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The mene (also mina, Aramaic) is an ancient Mesopotamian unit of weight for gold or silver and one of the earliest written words for money. The mene, like the shekel, was also a unit of currency.
In ancient Greece, it originally equalled 70 drachmae and later was increased to 100 drachmae. The Greek word mna was borrowed from Semitic; compare Hebrew maneh, Aramaic mene. However, before it was used as currency, a mene was a unit of measurement, equal to 567 grams. One mene of gold would be worth $23,000 USD and one mene of silver would be worth $300 USD at today's metal prices.
In folk language used by sailors, the word mina or mines came to mean "mines", indicating mineral resources extracted from the ground.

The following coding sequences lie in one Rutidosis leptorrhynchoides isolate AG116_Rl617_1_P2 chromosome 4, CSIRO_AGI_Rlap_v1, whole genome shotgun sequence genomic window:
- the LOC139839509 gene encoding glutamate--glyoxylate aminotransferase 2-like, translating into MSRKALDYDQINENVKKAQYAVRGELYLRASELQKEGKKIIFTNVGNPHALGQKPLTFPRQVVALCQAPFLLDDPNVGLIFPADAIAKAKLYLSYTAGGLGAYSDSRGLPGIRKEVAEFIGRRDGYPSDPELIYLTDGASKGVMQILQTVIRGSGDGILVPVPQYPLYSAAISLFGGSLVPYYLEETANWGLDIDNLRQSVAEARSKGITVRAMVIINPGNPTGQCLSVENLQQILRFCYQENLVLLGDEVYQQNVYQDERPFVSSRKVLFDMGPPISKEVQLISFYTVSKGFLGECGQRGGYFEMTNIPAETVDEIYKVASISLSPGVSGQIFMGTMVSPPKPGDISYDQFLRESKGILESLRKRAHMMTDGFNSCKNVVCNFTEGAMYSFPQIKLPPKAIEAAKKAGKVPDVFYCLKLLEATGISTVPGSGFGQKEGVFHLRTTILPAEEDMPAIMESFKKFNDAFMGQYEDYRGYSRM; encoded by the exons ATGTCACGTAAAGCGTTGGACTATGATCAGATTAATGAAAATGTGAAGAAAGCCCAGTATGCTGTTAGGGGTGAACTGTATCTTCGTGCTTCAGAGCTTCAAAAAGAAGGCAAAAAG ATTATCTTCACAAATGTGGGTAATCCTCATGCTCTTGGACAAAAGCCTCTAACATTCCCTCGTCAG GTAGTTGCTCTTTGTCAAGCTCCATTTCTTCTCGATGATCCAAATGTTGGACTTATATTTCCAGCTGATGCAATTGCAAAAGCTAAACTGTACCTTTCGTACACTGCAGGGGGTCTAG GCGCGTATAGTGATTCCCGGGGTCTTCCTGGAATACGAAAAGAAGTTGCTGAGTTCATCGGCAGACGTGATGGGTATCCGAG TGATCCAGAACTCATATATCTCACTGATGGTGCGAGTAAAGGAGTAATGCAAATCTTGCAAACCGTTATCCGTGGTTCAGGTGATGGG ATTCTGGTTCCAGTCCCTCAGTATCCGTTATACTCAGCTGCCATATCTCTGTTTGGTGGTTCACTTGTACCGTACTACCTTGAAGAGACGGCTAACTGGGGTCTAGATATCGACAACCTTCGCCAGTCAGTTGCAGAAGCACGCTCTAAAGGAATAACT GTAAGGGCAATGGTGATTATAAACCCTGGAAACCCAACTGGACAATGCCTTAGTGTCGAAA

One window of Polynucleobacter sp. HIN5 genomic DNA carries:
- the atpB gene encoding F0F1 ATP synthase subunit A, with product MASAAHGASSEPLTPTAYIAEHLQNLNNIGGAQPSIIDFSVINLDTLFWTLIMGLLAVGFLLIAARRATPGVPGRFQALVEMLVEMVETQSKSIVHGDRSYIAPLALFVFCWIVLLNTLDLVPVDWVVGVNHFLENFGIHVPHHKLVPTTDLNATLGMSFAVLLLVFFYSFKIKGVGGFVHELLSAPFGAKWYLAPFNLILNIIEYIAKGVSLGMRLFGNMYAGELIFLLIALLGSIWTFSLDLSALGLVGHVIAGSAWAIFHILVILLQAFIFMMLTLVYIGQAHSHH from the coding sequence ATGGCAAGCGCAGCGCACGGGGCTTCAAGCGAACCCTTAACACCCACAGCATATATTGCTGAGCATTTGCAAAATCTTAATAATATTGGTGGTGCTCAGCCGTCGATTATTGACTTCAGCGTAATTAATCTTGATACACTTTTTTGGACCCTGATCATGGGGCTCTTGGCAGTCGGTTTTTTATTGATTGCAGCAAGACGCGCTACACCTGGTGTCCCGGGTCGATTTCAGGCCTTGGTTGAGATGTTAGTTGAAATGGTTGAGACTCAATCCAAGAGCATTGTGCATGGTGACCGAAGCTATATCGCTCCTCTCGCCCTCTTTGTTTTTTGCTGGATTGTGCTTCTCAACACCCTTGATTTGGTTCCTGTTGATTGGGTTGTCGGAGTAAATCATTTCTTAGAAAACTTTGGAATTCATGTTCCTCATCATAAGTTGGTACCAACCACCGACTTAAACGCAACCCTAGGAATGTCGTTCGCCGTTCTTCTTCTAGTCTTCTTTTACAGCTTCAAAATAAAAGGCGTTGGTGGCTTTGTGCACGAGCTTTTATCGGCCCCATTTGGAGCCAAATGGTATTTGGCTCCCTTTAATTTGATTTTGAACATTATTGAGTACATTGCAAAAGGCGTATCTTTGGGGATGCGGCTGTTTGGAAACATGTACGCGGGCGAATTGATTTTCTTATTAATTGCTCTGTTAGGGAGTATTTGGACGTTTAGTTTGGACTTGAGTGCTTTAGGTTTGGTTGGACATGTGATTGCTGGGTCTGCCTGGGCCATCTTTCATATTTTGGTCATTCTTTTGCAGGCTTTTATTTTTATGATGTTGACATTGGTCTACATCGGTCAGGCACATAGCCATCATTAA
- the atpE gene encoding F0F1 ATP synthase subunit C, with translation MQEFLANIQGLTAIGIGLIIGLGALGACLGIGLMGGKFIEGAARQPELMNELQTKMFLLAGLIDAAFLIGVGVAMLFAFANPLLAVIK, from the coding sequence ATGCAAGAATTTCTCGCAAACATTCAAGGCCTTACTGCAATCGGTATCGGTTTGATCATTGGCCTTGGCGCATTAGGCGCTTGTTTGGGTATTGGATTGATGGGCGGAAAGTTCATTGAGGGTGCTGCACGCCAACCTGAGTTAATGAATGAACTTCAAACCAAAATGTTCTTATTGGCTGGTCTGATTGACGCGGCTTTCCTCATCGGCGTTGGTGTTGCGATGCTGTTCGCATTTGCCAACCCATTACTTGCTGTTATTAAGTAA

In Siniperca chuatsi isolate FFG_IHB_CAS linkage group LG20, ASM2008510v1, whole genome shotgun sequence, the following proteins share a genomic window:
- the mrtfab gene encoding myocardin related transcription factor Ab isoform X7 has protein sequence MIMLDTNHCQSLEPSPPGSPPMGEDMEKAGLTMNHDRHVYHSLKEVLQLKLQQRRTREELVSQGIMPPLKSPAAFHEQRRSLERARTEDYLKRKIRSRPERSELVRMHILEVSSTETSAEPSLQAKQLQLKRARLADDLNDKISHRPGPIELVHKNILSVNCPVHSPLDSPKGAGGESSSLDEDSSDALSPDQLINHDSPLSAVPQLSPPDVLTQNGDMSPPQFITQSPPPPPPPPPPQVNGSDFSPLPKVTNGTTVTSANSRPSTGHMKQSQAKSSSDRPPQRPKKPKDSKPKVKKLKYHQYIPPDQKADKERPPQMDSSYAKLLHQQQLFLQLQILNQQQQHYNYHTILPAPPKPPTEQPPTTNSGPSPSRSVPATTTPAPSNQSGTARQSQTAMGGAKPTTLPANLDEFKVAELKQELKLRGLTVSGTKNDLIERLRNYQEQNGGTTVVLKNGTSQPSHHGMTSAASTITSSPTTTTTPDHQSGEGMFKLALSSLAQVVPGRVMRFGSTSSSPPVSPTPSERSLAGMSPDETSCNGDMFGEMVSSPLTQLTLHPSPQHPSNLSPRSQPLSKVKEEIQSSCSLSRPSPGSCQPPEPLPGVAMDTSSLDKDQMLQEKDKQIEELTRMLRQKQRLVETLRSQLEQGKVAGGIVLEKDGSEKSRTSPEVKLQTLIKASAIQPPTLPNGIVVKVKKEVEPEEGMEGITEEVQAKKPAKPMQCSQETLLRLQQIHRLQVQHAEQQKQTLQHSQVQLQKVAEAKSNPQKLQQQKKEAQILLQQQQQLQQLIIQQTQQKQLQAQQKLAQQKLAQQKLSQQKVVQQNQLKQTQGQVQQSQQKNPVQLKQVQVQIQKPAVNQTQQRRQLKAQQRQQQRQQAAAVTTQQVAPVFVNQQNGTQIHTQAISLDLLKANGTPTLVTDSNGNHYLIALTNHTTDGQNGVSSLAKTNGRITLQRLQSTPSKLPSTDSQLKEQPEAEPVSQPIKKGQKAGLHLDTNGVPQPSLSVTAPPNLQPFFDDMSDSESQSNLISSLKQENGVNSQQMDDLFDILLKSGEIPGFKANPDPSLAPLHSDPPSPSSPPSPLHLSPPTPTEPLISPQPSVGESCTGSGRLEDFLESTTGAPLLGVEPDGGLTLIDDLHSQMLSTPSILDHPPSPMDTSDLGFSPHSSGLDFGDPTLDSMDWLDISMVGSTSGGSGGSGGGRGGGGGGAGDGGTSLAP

From earliest Sumerian times, a mene was a unit of weight. At first, talents and shekels had not yet been introduced. By the time of Ur-Nammu, the mene had a value of 1/60 talents as well as 60 shekels. The value of the mene is calculated at 1.25 pounds or 0.571 kilograms per mene (18.358 troy ounces).
Evidence from Ugarit indicates that a mene was equivalent to fifty shekels.
The prophet Ezekiel refers to a mene('maneh' in the King James Version) as sixty shekels, in the Book of Ezekiel. Jesus of Nazareth tells the "parable of the mene" in Luke 19:11-27.
From the Akkadian period, 2 mene was equal to 1 sila of water (cf. clepsydra, water clock).